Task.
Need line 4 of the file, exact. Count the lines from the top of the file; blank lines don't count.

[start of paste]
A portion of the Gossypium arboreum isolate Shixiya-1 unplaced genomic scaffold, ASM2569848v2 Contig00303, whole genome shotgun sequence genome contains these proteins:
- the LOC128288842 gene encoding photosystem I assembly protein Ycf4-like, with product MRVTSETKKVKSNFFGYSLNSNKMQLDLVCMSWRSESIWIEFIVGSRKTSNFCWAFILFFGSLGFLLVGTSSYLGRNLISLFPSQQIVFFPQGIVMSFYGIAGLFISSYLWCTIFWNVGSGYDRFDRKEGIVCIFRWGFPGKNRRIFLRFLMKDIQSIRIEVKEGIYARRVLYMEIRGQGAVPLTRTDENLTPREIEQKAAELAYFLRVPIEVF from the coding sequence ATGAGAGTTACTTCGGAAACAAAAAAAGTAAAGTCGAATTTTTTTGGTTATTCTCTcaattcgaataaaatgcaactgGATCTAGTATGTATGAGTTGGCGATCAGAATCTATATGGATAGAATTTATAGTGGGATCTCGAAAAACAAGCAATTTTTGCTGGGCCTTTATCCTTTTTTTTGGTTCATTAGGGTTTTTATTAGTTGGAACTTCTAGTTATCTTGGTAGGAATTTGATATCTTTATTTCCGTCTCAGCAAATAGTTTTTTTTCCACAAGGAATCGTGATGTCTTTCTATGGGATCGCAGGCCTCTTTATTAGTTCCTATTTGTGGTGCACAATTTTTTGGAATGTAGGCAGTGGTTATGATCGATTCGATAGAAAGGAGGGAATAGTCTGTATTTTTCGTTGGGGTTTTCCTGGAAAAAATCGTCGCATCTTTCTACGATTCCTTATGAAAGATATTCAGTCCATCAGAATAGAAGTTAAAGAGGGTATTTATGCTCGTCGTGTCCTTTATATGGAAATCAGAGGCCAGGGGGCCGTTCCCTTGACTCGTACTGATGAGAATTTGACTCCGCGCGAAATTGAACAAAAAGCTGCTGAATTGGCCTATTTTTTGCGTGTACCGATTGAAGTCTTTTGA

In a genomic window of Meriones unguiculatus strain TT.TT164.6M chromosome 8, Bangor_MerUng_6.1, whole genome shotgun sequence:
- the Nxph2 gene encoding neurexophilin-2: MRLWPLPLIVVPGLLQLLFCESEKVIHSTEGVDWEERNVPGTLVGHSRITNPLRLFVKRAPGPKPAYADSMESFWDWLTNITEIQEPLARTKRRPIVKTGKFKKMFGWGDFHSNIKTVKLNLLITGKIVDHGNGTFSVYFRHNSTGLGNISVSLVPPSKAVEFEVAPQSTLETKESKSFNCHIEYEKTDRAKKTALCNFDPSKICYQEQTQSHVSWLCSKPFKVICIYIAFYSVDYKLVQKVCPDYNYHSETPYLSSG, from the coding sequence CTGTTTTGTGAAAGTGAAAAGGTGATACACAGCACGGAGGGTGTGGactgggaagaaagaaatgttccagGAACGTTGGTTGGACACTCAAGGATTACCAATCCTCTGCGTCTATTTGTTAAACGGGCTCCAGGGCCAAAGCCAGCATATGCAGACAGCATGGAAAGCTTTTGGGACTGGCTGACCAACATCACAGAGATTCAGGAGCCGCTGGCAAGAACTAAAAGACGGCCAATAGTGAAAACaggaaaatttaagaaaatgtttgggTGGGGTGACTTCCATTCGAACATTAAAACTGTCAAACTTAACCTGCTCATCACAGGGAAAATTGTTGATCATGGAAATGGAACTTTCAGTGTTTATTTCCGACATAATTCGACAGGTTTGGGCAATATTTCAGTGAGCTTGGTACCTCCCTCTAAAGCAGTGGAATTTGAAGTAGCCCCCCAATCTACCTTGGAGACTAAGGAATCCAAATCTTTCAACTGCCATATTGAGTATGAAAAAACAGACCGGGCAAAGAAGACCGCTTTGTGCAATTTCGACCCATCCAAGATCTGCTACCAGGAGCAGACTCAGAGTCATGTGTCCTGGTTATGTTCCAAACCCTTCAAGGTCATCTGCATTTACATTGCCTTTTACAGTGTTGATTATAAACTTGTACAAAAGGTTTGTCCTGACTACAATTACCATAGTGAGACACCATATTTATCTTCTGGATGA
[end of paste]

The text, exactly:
- the Nxph2 gene encoding neurexophilin-2: MRLWPLPLIVVPGLLQLLFCESEKVIHSTEGVDWEERNVPGTLVGHSRITNPLRLFVKRAPGPKPAYADSMESFWDWLTNITEIQEPLARTKRRPIVKTGKFKKMFGWGDFHSNIKTVKLNLLITGKIVDHGNGTFSVYFRHNSTGLGNISVSLVPPSKAVEFEVAPQSTLETKESKSFNCHIEYEKTDRAKKTALCNFDPSKICYQEQTQSHVSWLCSKPFKVICIYIAFYSVDYKLVQKVCPDYNYHSETPYLSSG, from the coding sequence CTGTTTTGTGAAAGTGAAAAGGTGATACACAGCACGGAGGGTGTGGactgggaagaaagaaatgttccagGAACGTTGGTTGGACACTCAAGGATTACCAATCCTCTGCGTCTATTTGTTAAACGGGCTCCAGGGCCAAAGCCAGCATATGCAGACAGCATGGAAAGCTTTTGGGACTGGCTGACCAACATCACAGAGATTCAGGAGCCGCTGGCAAGAACTAAAAGACGGCCAATAGTGAAAACaggaaaatttaagaaaatgtttgggTGGGGTGACTTCCATTCGAACATTAAAACTGTCAAACTTAACCTGCTCATCACAGGGAAAATTGTTGATCATGGAAATGGAACTTTCAGTGTTTATTTCCGACATAATTCGACAGGTTTGGGCAATATTTCAGTGAGCTTGGTACCTCCCTCTAAAGCAGTGGAATTTGAAGTAGCCCCCCAATCTACCTTGGAGACTAAGGAATCCAAATCTTTCAACTGCCATATTGAGTATGAAAAAACAGACCGGGCAAAGAAGACCGCTTTGTGCAATTTCGACCCATCCAAGATCTGCTACCAGGAGCAGACTCAGAGTCATGTGTCCTGGTTATGTTCCAAACCCTTCAAGGTCATCTGCATTTACATTGCCTTTTACAGTGTTGATTATAAACTTGTACAAAAGGTTTGTCCTGACTACAATTACCATAGTGAGACACCATATTTATCTTCTGGATGA